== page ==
Nebraska is going to have to be able to run the ball efficiently and effectively with Helu and Castille to set up the passing game. I look for Shawn Watson and the Nebraska offensive staff to try to control this game by running some old school power football at the Sooner defense.
Watson will have Zac Lee take some shots down field at times, trying to exploit what could be a vulnerable secondary for the Sooners. Look for guys like Niles Paul, Marcus Mendoza, Brandon Kinnie, Tim Marlowe, and others to get some shots at big passes down the field.
But, it all starts up front. If Nebraska struggles to run the ball efficiently it could be a really long day.
Let us not forget the Nebraska tight ends. They are a very good group of athletes that may be able to help the Huskers in both the run game and the passing game. I look for some big catches from McNeil, Young, Cotton, and company.
I expect that the Oklahoma defense will be better than they were last year, but I also expect that Shawn Watson will devise a game plan that gives Nebraska the best shot to make some plays against what are some great Sooner athletes.
In the end though, I have to go with what is likely a very good Sooner defense over the Nebraska offense. Not in a landslide though. I expect the Nebraska offense will make plays, but the Sooners' defense will make a few more to keep the Huskers from scoring any more than, say, about 21 points.
Nebraska special teams Vs Oklahoma special teams
I noticed something last year during the Nebraska Vs Oklahoma game in Norman. The Oklahoma special teams' players, especially on kickoff coverage units, were so very fast at covering kicks and returning kicks.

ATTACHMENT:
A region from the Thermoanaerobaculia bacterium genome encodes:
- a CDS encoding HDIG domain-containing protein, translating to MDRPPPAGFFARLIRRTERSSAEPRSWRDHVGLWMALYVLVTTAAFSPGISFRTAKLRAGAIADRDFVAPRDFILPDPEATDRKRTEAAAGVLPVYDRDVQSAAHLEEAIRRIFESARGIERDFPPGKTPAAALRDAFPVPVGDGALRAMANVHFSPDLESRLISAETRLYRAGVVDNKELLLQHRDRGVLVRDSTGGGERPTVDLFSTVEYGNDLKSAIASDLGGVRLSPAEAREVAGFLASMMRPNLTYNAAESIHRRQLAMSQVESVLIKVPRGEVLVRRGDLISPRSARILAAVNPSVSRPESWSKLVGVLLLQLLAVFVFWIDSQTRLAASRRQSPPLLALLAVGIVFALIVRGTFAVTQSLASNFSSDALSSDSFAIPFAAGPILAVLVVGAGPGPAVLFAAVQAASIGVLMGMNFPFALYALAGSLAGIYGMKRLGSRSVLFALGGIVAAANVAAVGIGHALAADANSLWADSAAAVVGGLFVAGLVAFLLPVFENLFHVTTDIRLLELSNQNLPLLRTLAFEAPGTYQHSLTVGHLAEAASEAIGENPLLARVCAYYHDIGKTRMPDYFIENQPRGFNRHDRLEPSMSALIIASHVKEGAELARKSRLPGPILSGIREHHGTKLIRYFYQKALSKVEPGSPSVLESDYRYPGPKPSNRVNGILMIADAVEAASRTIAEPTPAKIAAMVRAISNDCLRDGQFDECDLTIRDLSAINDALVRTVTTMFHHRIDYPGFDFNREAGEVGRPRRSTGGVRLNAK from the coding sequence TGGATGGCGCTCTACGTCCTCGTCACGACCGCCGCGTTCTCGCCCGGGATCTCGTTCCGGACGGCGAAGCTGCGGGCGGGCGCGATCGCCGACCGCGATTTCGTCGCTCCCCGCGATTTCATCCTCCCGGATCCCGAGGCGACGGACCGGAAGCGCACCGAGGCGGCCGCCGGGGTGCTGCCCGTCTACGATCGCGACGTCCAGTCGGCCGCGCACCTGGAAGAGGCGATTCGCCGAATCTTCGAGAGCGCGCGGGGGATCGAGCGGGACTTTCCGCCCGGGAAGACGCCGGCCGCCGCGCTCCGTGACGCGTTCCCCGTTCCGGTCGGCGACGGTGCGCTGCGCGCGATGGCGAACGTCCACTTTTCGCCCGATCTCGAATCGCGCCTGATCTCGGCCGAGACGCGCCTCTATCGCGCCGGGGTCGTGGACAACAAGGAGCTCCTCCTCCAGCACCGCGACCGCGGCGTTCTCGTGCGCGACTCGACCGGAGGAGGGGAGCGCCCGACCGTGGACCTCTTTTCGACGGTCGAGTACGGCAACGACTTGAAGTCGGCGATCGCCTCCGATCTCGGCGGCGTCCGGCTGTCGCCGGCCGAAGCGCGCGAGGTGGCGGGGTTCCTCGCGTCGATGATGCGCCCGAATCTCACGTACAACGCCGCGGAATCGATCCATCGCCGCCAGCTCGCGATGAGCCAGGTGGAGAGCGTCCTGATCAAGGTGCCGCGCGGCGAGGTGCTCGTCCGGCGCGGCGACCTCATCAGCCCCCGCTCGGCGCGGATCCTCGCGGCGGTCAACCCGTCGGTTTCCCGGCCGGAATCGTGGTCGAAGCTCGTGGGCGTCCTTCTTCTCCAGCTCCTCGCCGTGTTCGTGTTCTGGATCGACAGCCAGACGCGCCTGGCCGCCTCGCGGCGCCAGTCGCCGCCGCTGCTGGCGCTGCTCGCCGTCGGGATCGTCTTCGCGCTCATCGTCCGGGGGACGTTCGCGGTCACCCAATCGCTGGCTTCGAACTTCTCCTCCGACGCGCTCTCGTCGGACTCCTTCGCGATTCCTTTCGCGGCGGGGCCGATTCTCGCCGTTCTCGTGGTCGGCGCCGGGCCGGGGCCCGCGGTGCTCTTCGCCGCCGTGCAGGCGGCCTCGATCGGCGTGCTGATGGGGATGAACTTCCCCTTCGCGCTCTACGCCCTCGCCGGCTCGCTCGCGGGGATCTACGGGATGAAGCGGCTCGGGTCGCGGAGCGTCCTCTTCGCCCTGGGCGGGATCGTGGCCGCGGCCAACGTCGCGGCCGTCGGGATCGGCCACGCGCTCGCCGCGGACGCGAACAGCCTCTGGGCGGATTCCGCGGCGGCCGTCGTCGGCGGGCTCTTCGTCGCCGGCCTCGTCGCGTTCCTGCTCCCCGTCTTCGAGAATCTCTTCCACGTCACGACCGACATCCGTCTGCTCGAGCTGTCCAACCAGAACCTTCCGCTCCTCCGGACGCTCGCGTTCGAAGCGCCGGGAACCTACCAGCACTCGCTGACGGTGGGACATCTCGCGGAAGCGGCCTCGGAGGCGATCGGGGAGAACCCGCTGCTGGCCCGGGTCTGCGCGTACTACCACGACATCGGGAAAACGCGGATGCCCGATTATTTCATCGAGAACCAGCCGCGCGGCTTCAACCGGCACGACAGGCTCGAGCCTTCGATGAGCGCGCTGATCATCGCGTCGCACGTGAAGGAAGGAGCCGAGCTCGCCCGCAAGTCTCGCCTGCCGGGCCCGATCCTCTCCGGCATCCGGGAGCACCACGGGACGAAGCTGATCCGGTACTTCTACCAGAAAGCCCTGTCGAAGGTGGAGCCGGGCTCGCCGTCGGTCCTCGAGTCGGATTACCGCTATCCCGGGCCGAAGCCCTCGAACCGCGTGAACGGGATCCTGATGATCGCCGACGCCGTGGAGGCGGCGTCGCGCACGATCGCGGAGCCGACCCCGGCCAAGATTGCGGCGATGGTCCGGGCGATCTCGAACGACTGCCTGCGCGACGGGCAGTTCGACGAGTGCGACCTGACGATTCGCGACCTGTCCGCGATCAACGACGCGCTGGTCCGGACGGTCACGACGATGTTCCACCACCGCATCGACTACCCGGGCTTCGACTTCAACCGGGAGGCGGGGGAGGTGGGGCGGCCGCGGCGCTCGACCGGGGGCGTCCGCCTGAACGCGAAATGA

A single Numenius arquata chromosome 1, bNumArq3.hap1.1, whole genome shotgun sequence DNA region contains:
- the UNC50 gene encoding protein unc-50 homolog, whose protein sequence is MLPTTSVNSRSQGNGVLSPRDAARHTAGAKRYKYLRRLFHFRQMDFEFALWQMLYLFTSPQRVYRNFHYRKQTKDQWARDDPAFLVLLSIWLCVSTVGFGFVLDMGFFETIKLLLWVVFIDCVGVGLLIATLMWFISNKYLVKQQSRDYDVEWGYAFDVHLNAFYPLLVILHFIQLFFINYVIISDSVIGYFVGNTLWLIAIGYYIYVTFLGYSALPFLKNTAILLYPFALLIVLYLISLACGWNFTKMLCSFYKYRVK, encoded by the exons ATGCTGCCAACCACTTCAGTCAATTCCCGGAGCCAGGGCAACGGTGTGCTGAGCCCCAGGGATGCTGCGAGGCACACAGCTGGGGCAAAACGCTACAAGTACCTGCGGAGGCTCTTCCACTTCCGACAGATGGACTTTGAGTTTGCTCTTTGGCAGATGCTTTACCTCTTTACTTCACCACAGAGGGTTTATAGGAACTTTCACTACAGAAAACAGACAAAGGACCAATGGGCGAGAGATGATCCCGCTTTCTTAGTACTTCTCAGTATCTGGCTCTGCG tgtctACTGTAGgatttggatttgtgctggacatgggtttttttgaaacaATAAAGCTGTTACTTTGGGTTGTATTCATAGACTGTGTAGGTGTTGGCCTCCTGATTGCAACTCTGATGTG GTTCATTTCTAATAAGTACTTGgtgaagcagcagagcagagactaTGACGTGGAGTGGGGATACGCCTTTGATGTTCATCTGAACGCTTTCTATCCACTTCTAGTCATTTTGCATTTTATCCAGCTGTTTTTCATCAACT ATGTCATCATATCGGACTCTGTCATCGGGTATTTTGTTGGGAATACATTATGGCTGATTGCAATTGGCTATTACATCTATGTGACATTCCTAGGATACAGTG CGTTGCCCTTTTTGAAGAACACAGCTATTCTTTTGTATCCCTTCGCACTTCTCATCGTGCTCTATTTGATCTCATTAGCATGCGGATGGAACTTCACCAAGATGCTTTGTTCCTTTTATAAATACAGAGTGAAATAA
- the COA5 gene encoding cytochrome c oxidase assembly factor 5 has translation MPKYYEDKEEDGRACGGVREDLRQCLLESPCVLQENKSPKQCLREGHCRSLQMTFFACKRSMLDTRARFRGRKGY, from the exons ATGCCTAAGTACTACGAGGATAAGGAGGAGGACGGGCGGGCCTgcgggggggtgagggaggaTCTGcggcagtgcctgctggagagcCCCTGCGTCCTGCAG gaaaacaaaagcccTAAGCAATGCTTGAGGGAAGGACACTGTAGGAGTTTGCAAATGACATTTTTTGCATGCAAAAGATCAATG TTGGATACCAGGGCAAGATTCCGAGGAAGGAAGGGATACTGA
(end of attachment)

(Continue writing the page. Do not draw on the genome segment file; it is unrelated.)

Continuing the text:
Nebraska was at a decided speed disadvantage on both units. I hate to say that, but it is what it is.
Specials teams is where speed and depth really show itself because typically special teams players are the reserves, the younger players that aren't playing full time roles on offense or defense. Oklahoma had guys on special teams that were just flying down the field.
Well, hopefully some of Nebraska's 2008 class of redshirts, who are mainly defensive players with speed and athleticism, can start to bridge this speed gap a bit.
Unfortunately, one class of redshirts isn't enough to overcome the speed difference that I saw last year between Oklahoma and Nebraska.
I will give Nebraska an advantage in the kicking game with Adi Kunalic kicking off and Alex Herenry booting field goals, but overall, the special teams advantage has to go to Oklahoma in 2009.
I expect a great atmosphere, a revved up crowd that should inspire the Cornhuskers to play very well, and I think they will. They are just out gunned right now.
I expect a very hard fought game, one of those games that is actually closer than the final score might indicate.
Oklahoma gets a late touchdown to widen the margin in what is a one touchdown game.